Landlords offer free accommodation in return for sex

Holly Smith·28 April 2017·5 min read
Landlords offer free accommodation in return for sex

A recent BBC investigation has found online classified adverts which are targeting vulnerable, young people by offering free accommodation in return for sex.

BBC South East uncovered the housing adverts on websites such as Craigslist which offer rooms to those who need a home, with sex as payment.

These deals are legal, and have been found on various classified advertising sites.

More than 100 of these ads were uncovered by the BBC on Craigslist alone, and more have been found by The Telegraph and other news sites.

The Telegraph reports one advertisement which asks for a “mutual arrangement” in exchange for free accommodation.

The ad says says: “Friends with benefits – Nice Room available.  Are you female and looking for a free room? No rent, no bills, no deposit. Genuine offer.”

Other adverts ask for young people to carry out chores for the landlords, such as this one in London uncovered by the Telegraph,

“A room-share arrangement offered rent-free (in an expensive part of Central London) with myself, in exchange for a fully consensual, mutually enjoyable “friends with benefits” adult agreement with a mature (61 years) gentleman landlord (myself) and also for help with a few domestic duties.”

Another ad on Craigslist says, “I have both a spare room or room share available free of charge for an open minded naughty sexy girl starting immediately”.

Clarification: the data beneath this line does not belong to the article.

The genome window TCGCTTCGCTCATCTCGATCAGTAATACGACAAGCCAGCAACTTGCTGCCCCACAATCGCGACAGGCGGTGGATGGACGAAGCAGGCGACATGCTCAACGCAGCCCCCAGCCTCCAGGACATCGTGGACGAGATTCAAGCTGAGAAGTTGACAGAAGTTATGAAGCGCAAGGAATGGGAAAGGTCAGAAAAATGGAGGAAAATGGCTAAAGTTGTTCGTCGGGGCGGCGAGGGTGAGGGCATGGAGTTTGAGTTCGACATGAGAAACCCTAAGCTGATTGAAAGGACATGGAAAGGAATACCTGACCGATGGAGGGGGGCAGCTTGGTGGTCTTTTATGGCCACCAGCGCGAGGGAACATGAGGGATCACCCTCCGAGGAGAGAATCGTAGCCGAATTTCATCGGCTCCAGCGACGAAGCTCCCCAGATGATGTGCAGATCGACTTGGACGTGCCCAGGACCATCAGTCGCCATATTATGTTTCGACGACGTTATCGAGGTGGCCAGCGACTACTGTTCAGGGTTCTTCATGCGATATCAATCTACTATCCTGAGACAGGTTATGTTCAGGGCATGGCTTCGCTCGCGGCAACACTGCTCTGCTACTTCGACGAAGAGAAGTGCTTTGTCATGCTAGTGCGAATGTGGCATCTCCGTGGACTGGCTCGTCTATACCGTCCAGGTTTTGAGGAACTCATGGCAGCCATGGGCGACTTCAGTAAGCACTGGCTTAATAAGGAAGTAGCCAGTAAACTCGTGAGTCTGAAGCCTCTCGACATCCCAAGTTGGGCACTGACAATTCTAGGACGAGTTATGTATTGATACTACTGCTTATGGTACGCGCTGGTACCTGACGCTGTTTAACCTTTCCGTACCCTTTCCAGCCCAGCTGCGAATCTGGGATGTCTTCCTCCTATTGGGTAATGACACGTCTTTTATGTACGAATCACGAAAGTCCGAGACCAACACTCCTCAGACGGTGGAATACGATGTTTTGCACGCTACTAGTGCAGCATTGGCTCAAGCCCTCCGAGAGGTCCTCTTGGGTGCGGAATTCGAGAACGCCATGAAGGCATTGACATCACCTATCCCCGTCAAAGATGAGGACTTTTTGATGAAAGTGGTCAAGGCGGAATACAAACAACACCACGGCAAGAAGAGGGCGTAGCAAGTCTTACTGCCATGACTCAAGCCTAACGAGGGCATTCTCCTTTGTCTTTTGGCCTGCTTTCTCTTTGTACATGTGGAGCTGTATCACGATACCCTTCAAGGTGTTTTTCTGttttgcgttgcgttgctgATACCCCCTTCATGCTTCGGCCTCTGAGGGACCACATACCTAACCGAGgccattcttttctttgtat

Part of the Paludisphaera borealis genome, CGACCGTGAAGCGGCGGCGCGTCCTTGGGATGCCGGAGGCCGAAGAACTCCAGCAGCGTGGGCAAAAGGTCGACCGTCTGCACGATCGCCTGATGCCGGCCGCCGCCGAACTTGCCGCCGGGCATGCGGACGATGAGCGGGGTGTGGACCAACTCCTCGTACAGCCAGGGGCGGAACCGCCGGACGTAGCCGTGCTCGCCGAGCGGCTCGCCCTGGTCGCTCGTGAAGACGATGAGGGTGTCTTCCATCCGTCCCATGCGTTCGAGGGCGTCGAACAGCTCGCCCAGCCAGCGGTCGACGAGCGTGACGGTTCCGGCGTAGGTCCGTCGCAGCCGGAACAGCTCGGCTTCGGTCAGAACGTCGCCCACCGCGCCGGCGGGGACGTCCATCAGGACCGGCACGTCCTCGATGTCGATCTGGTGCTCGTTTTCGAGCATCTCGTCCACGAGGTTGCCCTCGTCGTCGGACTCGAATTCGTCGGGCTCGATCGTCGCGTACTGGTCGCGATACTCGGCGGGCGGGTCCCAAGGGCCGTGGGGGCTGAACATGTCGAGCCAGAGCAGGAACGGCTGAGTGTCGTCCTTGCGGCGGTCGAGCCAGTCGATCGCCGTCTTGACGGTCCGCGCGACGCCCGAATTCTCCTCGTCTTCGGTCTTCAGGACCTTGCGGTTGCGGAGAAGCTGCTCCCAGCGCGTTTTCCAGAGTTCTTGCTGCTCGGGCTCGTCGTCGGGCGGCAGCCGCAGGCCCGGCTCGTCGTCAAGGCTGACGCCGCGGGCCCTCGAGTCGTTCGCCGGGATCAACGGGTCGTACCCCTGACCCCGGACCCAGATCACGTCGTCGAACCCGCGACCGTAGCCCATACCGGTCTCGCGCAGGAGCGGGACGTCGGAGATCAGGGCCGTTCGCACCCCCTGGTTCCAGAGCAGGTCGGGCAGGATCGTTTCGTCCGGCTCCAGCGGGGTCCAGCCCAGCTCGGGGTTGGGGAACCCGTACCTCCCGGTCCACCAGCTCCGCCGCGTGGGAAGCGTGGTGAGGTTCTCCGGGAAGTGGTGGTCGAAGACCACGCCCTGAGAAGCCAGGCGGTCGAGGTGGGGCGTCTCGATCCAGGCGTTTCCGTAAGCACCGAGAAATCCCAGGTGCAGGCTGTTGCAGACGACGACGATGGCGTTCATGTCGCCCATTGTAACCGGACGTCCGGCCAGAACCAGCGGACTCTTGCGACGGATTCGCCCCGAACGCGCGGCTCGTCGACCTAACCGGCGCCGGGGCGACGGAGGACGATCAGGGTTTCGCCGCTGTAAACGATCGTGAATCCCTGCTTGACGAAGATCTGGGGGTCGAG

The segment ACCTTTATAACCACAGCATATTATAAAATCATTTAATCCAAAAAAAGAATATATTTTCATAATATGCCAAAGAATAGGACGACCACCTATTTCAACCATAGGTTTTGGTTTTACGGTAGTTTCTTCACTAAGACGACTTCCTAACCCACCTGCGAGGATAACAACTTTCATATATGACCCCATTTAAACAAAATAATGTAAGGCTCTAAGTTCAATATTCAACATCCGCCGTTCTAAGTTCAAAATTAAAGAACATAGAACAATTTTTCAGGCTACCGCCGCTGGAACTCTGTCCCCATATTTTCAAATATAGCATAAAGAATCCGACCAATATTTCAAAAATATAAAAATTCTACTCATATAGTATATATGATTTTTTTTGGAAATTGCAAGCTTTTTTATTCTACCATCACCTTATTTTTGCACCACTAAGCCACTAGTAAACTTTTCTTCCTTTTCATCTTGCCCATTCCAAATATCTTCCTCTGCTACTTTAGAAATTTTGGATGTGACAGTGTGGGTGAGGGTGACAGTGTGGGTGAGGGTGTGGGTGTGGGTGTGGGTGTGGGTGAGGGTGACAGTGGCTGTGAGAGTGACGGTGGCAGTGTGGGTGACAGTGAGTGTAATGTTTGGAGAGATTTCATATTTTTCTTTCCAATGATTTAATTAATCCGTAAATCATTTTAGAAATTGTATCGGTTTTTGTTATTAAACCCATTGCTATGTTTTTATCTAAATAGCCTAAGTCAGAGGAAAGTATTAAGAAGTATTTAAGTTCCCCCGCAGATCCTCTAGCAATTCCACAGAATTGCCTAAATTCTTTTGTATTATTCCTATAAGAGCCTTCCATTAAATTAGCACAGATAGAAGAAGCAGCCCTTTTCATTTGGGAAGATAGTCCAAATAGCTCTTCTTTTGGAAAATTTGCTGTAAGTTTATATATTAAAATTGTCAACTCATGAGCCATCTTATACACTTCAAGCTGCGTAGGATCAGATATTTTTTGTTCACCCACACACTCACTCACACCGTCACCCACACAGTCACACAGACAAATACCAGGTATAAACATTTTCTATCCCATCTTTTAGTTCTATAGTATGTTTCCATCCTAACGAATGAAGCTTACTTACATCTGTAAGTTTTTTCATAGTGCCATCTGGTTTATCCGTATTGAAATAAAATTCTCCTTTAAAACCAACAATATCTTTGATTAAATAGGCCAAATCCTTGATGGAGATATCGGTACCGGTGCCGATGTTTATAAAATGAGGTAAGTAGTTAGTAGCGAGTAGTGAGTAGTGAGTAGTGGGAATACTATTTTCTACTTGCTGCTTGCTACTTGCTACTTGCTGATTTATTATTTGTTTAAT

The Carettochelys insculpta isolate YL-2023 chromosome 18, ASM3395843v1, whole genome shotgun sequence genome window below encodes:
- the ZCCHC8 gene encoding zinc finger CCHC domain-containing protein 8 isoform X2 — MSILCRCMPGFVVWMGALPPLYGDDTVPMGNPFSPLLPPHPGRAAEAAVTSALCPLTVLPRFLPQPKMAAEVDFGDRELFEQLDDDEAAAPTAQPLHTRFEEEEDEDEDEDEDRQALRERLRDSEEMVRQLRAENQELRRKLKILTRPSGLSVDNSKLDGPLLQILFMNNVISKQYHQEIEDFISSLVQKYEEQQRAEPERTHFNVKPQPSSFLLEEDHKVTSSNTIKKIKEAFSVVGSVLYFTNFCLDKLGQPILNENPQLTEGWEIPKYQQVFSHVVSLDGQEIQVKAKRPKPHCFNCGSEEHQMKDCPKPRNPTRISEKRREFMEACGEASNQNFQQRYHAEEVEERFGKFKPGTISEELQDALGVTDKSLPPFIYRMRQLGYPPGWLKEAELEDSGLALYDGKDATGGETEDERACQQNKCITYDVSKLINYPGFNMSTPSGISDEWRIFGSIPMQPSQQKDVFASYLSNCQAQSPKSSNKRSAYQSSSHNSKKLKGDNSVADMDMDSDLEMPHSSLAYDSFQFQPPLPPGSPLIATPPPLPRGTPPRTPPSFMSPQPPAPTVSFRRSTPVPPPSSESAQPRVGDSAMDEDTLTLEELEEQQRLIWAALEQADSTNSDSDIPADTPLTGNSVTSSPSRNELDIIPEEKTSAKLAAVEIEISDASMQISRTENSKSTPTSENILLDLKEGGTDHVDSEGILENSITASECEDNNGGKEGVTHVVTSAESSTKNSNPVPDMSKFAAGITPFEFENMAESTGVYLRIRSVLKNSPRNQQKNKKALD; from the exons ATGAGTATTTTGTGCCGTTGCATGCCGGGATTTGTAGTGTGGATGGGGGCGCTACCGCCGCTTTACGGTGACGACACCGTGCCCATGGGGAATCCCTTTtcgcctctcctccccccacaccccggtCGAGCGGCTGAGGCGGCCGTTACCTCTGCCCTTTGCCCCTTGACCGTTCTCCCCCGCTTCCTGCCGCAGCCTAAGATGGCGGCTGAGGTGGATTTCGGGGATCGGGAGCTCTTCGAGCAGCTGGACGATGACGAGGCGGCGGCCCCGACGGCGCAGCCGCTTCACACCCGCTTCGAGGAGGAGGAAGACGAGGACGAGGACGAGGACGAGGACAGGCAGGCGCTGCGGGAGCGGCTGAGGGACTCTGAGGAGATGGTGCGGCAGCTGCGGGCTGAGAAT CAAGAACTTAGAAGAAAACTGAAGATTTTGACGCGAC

Other adverts include one posted by a man from Maidstone asking for a woman to live with him and pretend to be his girlfriend, and an advert in Brighton aimed at younger men.

Landlords also state their requirements for sexual services from their new tenants in the adverts:

According to the BBC, one landlord posted: “You agree sort of like a couple of times a week, pop into my room sort of thing, but as far as the apartment’s concerned, it’s like completely as if we’re flatmates. It’s all the bills, the rent, free.”

Students and homeless young people in particular are being targeted by the ads, which charities are calling exploitative.

The BBC spoke to Mel Potter, from the women’s charity the Brighton Oasis Project. Potter described the dangers of these arrangements. 

She said: “It’s something that potentially can trap someone and put them at risk of violence and abuse.”

One student told the BBC about her experiences of being trapped in a ‘sex-for-rent’ deal after having to run from an abusive home and having nowhere to live.

“He took me into his living room, got me drinks, and then after that it was just straight upstairs and go for it.”

She continued: “He would do what he wanted to do, forcefully, and I just sort of went along with it – after the third time, I started feeling physically unwell.”

Speaking to the BBC anonymously, one landlord defended the ‘friends with benefits’ arrangements:

He told them: “You can argue that high rent charged by landlords is taking advantage too. There’s no compulsion for them to do this. Everyone goes into it with their eyes wide open.

“I am the last type of person who’d like to take advantage. Both sides have something the other person wants. I see it as a win-win situation.”

The landlord is advertising for someone to replace a six-week long arrangement of this kind which he had with a former tenant.

“I can only speak for myself but I would prefer someone older – not someone young enough to be my daughter, ” he said.

He defended the arrangements against accusations of sexual exploitation, arguing that people working in jobs they do not like was “like a form of prostitution”.

According to the BBC, the MP for Hove, Peter Kyle wants them to be made illegal. Kyle said that the websites hosting these advertisements should be held responsible and made to deal with the issue.

“If they don’t stand up to this and then accept their responsibility, I will be pushing for legislation to do it for them,” he told BBC South East.